COVID-19 can hide in the brains of mice, causing neurological issues


  • According to a new study, coronovirus can last indefinitely in the brains of mice.
  • Research can help explain persistent neurological issues in humans, such as dizziness, headaches, or brain fog.
  • In some cases, these neurological problems can lead to chronic diseases.
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Darius Settle was sent home from the emergency room twice after contracting COVID-19 in June. For the first time, he was asked to return when his condition worsened. In her second visit, her blood-oxygen level was normal, which again discharged her. In July, the youngest person killed by coronovirus died at that time in Nashville, Tennessee.

The conditions in which patients feel better, are discharged, then their condition worsens have become common during epidemics. New research suggests that it may be related to brain infections.

Mukesh Kumar, a virologist at Georgia State University, said, “People feel that there is a very good recovery, the lung function is fine and we send them home so that after three days the patient becomes so severe that he dies.” . “That can usually only happen when the brain is involved.”

Kumar has recently published a study in the journal that examines how the virus affects the brains of COVID-19 mice.

Their results showed that after three days the mice were infected with the coronavirus, they displayed high levels of the virus in their lungs. By day five and six, his lungs had begun to clear up – but his brain contained about 1,000 times more virus than the peak levels found in the lungs. This coincides with the arrival of severe symptoms such as difficulty breathing, disorientation and weakness.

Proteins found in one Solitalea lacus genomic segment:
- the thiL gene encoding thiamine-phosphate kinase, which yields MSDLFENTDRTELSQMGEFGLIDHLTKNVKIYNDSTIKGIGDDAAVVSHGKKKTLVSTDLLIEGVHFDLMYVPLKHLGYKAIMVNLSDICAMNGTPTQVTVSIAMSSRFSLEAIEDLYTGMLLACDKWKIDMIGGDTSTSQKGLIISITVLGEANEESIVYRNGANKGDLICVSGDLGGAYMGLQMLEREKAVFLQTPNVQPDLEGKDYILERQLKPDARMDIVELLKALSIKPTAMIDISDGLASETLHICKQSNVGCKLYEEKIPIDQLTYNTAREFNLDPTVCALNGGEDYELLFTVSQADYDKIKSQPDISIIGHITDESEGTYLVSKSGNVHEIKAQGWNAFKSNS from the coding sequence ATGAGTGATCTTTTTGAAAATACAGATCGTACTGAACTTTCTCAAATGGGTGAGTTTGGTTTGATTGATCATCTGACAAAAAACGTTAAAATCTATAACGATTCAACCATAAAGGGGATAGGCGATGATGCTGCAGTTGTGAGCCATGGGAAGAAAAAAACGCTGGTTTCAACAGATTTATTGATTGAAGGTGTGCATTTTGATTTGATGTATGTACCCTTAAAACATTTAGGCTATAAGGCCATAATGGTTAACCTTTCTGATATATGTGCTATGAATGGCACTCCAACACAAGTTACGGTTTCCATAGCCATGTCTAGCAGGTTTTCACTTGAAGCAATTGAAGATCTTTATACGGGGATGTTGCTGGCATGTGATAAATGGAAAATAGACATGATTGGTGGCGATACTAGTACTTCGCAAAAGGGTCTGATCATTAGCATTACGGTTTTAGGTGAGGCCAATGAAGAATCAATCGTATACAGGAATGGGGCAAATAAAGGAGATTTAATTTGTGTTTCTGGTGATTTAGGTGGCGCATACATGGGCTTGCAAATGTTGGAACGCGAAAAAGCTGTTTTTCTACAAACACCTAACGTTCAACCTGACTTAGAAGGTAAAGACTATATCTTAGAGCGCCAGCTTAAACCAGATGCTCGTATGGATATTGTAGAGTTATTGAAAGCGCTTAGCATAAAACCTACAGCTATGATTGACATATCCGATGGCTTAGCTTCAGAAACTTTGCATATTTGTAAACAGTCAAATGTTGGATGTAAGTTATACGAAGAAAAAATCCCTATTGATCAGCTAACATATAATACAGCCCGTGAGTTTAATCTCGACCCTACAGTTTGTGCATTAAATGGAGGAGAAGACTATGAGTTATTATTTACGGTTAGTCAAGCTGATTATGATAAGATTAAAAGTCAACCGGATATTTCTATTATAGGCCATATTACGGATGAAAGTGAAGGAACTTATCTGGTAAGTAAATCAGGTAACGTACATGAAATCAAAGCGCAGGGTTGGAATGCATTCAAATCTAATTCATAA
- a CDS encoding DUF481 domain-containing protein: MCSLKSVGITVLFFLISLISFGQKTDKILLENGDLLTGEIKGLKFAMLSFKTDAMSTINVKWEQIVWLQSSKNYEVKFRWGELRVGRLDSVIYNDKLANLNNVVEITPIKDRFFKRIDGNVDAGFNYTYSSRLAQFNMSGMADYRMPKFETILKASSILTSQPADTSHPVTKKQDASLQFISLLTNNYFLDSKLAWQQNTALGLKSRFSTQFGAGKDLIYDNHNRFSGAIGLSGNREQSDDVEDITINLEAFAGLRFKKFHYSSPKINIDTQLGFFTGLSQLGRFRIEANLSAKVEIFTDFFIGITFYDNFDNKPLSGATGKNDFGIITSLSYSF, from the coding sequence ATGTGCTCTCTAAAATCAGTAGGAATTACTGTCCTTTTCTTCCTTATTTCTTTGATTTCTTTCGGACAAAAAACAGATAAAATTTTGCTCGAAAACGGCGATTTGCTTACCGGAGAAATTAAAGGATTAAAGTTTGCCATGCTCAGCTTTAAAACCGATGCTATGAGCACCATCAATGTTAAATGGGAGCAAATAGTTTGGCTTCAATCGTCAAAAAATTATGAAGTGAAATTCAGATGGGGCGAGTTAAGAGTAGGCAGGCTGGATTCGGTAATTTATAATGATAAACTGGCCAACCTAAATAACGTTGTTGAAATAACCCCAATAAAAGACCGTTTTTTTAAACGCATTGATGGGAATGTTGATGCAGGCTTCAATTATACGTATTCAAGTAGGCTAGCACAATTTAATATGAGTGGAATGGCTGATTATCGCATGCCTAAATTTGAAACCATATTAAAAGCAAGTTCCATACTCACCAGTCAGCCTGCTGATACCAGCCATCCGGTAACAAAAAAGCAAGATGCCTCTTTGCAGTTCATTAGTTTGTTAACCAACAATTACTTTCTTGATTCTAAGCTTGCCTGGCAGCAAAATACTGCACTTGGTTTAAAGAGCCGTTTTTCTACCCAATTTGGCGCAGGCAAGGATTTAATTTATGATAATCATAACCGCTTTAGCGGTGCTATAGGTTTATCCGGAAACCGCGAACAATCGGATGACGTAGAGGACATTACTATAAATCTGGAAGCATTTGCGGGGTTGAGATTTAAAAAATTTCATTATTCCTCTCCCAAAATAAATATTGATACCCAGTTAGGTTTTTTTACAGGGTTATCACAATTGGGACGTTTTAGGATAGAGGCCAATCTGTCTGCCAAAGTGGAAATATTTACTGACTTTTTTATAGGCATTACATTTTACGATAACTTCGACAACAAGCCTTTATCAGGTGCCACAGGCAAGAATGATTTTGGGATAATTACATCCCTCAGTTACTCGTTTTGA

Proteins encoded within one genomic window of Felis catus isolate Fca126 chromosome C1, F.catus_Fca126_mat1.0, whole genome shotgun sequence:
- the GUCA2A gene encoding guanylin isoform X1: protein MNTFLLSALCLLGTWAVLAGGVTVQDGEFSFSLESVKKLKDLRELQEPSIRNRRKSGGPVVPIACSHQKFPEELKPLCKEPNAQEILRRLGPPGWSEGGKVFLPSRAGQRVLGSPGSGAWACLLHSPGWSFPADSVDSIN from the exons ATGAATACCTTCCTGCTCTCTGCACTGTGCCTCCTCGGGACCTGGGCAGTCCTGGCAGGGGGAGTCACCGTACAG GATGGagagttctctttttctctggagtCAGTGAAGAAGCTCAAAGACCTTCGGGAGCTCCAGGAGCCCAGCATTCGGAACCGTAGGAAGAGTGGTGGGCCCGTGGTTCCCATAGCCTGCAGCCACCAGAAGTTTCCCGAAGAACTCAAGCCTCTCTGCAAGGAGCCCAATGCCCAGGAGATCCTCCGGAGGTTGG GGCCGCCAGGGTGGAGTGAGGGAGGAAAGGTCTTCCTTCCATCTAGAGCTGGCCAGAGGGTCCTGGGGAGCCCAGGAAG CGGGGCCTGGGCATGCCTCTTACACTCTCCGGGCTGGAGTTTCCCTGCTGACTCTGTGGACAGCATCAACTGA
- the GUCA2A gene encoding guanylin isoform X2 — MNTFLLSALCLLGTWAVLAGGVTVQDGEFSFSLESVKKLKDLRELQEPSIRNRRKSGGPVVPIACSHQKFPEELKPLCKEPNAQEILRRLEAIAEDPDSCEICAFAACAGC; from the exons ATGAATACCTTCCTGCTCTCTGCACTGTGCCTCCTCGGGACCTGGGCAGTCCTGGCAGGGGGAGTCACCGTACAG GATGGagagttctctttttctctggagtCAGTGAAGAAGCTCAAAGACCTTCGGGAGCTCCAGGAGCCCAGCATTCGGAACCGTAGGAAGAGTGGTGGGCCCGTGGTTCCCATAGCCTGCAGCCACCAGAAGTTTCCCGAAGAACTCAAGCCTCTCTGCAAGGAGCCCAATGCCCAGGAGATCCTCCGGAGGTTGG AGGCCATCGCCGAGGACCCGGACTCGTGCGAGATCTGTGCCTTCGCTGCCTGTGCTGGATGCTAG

The virus also triggered an inflammatory response in the brain, marked by the release of chemical signals called cytokines. Under normal circumstances, cytokines tell the immune system to fight infection – but many cytokines can direct the body to attack its cells, causing dangerous levels of inflammation. The study showed about 10 to 50 times more cytokines in the brains of mice than in the lungs.

In some mice, the reaction led to immediate death. But in mice with mild cases, the virus is secreted into the brain indefinitely.

Although the results of studies in mice are not always true for humans, Kumar suspects that the brain is a major target for coronaviruses.

“Our brain does not have a good immune response like our lungs or our heart, so whenever the virus goes into the brain, it can replicate very well,” Kumar said. “It can stay there for a long time.”

Viral replication in the brain may also explain why some coronovirus patients have persistent neurological issues, such as dizziness or brain fog, until they tested negative for COVID-19. In some cases, Kumar said, there is a risk that these neurological problems can lead to chronic diseases such as autoimmune disorders, Parkinson’s or multiple sclerosis.

“Depending on your immune response or antibody levels, it may cause low levels of inflammation, or you may suffer from other disease, or may be reactivated later.” “All these are still outstanding questions because we are still only one year into the epidemic.”

Nasal infection can travel to the brain

Worn face mask wrong